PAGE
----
What is another word for verity?

126 synonyms found


[ vˈɛɹɪti], [ vˈɛɹɪti], [ v_ˈɛ_ɹ_ɪ_t_i]

Verity is a word that is used to describe the true or factual nature of something. However, there are other synonyms that can be used to express the same meaning. These include accuracy, truthfulness, authenticity, genuineness, validity, certainty, and reliability. Additionally, the word veracity can also be used as a synonym for verity. Each of these words can be used to describe something that is truthful, reliable, and factual. Therefore, when one needs to emphasize the true nature of something, instead of using the word verity repetitively, they can opt for any of the words listed above.

Synonyms for Verity:

What are the hypernyms for Verity?

A hypernym is a word with a broad meaning that encompasses more specific words called hyponyms.

What are the hyponyms for Verity?

Hyponyms are more specific words categorized under a broader term, known as a hypernym.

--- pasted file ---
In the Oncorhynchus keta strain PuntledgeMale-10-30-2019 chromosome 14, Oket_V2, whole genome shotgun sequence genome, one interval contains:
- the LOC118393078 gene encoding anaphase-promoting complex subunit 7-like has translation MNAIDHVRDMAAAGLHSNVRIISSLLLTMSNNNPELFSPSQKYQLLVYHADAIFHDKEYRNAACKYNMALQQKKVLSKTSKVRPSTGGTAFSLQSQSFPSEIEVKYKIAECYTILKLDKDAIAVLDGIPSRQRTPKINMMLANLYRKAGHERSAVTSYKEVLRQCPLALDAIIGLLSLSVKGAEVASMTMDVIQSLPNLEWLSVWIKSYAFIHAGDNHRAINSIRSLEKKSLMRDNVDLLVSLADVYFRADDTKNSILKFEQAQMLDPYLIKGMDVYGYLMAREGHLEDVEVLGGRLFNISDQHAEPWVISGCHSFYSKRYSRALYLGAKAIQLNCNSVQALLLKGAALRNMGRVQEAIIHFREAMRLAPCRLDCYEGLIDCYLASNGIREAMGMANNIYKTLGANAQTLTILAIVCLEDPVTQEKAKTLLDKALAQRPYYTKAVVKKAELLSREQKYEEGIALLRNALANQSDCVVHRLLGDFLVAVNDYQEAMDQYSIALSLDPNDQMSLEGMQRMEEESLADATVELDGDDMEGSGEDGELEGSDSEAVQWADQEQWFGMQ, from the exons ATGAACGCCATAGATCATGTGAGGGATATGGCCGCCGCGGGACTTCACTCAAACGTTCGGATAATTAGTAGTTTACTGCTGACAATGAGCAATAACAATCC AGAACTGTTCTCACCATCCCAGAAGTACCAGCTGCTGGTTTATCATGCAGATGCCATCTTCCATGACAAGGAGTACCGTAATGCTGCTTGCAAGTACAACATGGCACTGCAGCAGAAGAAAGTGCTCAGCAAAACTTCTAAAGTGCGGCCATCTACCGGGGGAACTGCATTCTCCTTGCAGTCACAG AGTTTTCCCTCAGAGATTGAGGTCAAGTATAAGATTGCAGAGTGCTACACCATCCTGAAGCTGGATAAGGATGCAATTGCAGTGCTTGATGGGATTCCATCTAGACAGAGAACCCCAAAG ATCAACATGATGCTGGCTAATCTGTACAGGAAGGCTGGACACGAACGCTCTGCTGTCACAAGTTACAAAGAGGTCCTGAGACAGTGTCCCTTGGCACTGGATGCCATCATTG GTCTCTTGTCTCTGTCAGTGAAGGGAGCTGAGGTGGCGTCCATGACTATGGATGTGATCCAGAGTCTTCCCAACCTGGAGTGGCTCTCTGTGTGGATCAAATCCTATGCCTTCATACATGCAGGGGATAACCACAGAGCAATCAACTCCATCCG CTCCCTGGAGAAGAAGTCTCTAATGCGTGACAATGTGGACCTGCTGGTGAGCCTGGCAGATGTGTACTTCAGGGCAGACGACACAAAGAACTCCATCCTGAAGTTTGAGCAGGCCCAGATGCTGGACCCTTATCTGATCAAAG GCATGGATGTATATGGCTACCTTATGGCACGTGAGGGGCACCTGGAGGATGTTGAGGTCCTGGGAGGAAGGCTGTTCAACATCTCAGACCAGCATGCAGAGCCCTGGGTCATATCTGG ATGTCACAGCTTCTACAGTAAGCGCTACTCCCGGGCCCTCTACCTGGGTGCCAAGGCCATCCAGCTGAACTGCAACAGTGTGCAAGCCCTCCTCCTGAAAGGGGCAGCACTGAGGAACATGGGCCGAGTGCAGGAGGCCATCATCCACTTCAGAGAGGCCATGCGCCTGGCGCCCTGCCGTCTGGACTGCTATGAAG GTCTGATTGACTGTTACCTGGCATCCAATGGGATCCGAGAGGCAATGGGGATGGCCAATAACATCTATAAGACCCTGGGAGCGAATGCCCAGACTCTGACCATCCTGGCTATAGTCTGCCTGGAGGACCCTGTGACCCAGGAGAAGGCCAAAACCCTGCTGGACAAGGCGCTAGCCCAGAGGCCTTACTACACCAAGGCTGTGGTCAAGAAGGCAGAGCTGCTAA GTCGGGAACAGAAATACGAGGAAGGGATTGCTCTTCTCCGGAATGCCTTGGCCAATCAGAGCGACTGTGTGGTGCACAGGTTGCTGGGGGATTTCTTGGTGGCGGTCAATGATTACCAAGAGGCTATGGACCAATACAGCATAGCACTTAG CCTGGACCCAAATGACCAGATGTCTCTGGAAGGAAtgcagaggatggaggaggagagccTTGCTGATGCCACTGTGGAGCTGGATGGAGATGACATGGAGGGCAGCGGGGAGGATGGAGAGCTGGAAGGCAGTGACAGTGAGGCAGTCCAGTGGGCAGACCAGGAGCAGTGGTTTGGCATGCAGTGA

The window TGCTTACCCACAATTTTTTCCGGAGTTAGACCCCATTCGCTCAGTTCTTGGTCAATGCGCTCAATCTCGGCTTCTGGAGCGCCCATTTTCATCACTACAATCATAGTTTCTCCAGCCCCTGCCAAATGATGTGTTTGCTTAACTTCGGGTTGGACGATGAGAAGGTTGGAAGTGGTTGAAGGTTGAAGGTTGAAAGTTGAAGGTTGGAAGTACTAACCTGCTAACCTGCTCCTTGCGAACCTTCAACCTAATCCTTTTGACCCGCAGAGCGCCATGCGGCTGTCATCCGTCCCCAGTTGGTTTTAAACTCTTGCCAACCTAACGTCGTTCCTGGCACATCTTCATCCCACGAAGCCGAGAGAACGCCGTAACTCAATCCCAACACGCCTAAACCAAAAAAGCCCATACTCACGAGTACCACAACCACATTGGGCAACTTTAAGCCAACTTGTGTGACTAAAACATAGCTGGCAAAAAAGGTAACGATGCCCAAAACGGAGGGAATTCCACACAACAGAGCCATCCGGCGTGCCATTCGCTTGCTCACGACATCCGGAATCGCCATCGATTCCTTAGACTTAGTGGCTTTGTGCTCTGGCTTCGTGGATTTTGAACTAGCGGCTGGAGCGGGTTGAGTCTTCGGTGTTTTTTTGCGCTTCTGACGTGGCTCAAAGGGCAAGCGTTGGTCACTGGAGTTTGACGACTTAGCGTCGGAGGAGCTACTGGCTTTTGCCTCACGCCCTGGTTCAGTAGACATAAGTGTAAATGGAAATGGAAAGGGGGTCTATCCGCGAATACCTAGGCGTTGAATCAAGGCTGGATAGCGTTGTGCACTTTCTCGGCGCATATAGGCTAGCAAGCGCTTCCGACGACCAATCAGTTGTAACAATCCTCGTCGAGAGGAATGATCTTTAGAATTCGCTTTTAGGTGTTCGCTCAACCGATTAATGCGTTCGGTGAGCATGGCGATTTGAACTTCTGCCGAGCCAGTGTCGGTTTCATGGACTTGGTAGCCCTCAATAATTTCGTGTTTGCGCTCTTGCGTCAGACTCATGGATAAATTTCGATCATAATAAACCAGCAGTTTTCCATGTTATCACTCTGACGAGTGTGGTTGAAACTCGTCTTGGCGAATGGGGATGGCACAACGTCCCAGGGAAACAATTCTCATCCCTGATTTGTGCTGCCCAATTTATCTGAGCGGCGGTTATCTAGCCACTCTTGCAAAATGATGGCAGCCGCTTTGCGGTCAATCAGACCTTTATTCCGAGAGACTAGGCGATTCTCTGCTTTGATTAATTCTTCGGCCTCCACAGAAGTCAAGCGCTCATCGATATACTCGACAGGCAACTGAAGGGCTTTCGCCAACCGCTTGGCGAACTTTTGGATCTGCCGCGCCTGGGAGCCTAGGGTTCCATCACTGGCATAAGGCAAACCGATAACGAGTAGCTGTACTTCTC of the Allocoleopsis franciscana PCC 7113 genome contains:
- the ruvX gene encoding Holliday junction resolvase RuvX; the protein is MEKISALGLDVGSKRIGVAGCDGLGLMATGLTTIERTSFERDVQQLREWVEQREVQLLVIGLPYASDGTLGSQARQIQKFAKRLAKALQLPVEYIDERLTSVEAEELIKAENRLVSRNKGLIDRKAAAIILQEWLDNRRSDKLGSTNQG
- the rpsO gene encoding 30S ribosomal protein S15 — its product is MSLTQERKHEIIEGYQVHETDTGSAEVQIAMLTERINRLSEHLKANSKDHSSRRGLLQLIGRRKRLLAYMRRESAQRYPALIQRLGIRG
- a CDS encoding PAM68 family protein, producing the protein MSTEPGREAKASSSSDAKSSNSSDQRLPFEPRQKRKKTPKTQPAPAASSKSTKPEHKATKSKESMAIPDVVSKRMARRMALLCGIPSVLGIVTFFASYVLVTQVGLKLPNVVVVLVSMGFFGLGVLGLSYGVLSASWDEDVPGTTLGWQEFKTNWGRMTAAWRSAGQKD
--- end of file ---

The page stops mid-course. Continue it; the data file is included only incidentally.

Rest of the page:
• hyponyms for verity (as nouns)

What are the opposite words for verity?

Verity, a word that refers to the quality or state of being true, has several antonyms that negate this meaning. Falsehood, deceit, sham, counterfeit, and fraud are among the most common antonyms of verity. Falsehood refers to a statement or assertion that is not true. Deceit denotes an act of intentional deception or trickery. Sham suggests something that is presented as genuine but is actually false or fake. Counterfeit implies an imitation or copy that is made to deceive. Lastly, fraud refers to deliberate deception for financial or personal gain. These antonyms of verity all contradict the idea of something being true and accurate.

Usage examples for Verity

Truth is objective, super-individual, and logic is the study of the objective verity of thought.
"John Dewey's logical theory"
Delton Thomas Howard
I'm vexed to be obliged to mak this admission, which grates sae harshly against my self-conceit; but verity transcends, in beauty and importance, vanity; and I consider this biography to be naething but a confession frae beginnin to end.
"Wilson's Tales of the Borders and of Scotland, Vol. XX"
Alexander Leighton
"Well, truly, you caused a diversion at some expense to your countenance, for I never beheld anything-" "Stop there," said he, "you surely have not seen the doctor-he beats me hollow-they have scarcely left so much hair on his head as would do for an Indian's scalp lock; and, of a verity, his aspect is awful this morning; he has just been here, and by-the-bye has told me all about your affair with Beamish.
"The Confessions of Harry Lorrequer, Complete"
Charles James Lever (1806-1872)

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